While certain language in the Court's opinion might be read as having contemplated a binary choice between maintaining sports wagering prohibitions in whole and repealing the completely, other language in the opinion points in then opposite direction, suggesting greater room for state policy choices. See 730 F.3d at 233 ("it is left up to each state to decide . . . what the exact contours of the prohibition will be.")' id. ("both choices leave much room for the states to make their own policy." Given the lack of clarity on this point in the opinion, and given that the permissibility of partial repeals of sports gambling prohibitions was not actually before the court in Christie I, the Court's decision cannot fairly be taken to have resolved that issue.So, what gives? Why would the DOJ (who is otherwise aligned with the leagues in their opposition to New Jersey's efforts to legalize sports betting) part company with the leagues and assert that the lower court "erred" in this one respect? You may recall that in Christie I, the United States Solicitor General (Donald F. Verrilli Jr.) filed a brief filed with the United States Supreme Court in which he asserted that New Jersey was free to repeal its sports betting prohibitions "in whole or in part" without violating PASPA. Having made such a statement, the DOJ would be hard-pressed to completely disavow it barely one year later. Thus, the DOJ had to carefully thread the needle in Christie II: on the one hand, it could not deny what it had said earlier, but it also had to argue that New Jersey's partial repeal violated PASPA. And this is how the DOJ walked that fine line, arguing that:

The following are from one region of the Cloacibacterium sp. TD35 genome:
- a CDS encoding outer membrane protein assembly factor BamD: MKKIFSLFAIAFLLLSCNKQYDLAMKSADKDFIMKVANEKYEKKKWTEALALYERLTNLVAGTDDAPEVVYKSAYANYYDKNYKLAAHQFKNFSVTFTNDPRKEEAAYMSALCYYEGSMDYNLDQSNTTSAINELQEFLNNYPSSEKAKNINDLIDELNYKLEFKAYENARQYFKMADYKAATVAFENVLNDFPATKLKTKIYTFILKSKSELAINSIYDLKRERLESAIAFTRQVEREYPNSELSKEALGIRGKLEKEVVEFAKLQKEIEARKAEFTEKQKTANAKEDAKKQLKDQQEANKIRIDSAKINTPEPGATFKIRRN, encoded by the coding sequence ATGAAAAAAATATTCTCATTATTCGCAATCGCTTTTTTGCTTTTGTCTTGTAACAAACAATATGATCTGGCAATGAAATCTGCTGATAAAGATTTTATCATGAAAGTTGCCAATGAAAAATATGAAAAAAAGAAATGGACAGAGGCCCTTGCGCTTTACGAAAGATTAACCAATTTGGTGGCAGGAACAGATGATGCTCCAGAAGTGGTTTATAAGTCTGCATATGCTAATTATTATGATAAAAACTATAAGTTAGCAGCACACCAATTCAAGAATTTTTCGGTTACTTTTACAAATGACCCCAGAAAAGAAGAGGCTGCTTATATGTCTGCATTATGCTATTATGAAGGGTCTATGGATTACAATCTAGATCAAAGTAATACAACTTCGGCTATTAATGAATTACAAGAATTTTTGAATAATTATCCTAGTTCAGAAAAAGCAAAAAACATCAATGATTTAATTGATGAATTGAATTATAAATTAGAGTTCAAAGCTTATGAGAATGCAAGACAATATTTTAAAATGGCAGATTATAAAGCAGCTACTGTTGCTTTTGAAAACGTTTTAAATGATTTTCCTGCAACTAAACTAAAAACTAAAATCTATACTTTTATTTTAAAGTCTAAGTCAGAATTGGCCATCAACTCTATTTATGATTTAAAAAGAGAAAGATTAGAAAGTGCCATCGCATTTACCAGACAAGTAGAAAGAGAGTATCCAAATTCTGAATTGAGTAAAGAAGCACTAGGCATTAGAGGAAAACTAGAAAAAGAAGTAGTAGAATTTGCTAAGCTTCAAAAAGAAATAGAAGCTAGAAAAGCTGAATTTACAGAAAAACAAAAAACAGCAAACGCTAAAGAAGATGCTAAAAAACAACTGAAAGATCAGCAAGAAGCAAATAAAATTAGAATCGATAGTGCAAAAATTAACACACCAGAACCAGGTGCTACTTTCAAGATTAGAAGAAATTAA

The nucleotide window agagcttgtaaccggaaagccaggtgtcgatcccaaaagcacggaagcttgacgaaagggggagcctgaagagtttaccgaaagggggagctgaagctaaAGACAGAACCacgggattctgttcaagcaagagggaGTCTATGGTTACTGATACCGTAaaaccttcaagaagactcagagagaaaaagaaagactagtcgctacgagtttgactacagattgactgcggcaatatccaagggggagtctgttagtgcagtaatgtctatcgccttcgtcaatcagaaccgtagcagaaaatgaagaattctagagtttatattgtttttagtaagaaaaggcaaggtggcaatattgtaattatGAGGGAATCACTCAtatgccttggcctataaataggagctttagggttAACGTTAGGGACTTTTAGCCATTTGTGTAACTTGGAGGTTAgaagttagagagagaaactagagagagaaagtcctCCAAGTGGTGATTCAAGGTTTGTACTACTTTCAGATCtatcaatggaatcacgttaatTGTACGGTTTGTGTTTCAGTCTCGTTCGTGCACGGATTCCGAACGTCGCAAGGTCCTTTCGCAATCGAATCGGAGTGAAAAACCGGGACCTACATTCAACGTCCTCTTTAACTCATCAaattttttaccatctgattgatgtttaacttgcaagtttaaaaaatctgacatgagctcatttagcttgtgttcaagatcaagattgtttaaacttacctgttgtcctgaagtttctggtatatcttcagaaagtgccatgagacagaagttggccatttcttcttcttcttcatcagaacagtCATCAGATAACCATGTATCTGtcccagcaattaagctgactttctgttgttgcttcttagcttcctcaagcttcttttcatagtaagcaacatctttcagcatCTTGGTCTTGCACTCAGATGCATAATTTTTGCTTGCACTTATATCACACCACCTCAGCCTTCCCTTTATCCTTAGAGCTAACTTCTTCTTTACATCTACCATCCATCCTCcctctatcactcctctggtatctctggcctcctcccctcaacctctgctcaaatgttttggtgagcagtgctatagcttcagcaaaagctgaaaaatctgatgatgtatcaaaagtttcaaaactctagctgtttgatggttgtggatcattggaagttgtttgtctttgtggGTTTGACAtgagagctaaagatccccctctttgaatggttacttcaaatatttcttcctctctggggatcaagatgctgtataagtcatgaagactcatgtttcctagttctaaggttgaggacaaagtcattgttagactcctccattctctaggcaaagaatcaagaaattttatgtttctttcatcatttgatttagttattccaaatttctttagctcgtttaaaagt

It does not follow, however, that every partial repeal of a state's prior sports betting prohibitions will automatically satisfy PASPA, or that a state legislature is free to enact any laws that it wishes regarding sports gambling as long as it takes care to frame them as "partial repeals" of existing prohibitions. For example, if a state repeals its prohibitions on sports gambling only for chosen persons or entities, it may run afoul of PASPA's licensing prohibition, as New Jersey has done in this case. And other legislative efforts to encourage sports gambling may result in "authorization by law" even when cast in the form of a partial repeal. If the rule were otherwise, a state could circumvent the restrictions in [PASPA] at will simply by using the language of repeal to specify or leave intact only those sports gambling activities it wishes to sponsor and promote. In this case, the structure and scope of the 2014 [Law] suggest that New Jersey is engaged in precisely that: the authorization by law of sports gambling in the guise of repeal.Another notable aspect of the leagues' brief is the treatment of the "fantasy sports" issue. In their opening brief, the New Jersey Thoroughbred Horsemen's Association ("NJTHA") accused the leagues of having "unclean hands" through their sponsorship of "the same activity they seek to enjoin, namely, betting money on their games and the performances of their players on their games." By hosting games in games in jurisdictions where sports betting is legal (e.g., Las Vegas, London, etc.) and by entering into sponsorships with daily fantasy sports operators, the leagues, the NJTHA argues, "are self-described hypocrites in this litigation and their unclean hands are rooted in there hypocrisy."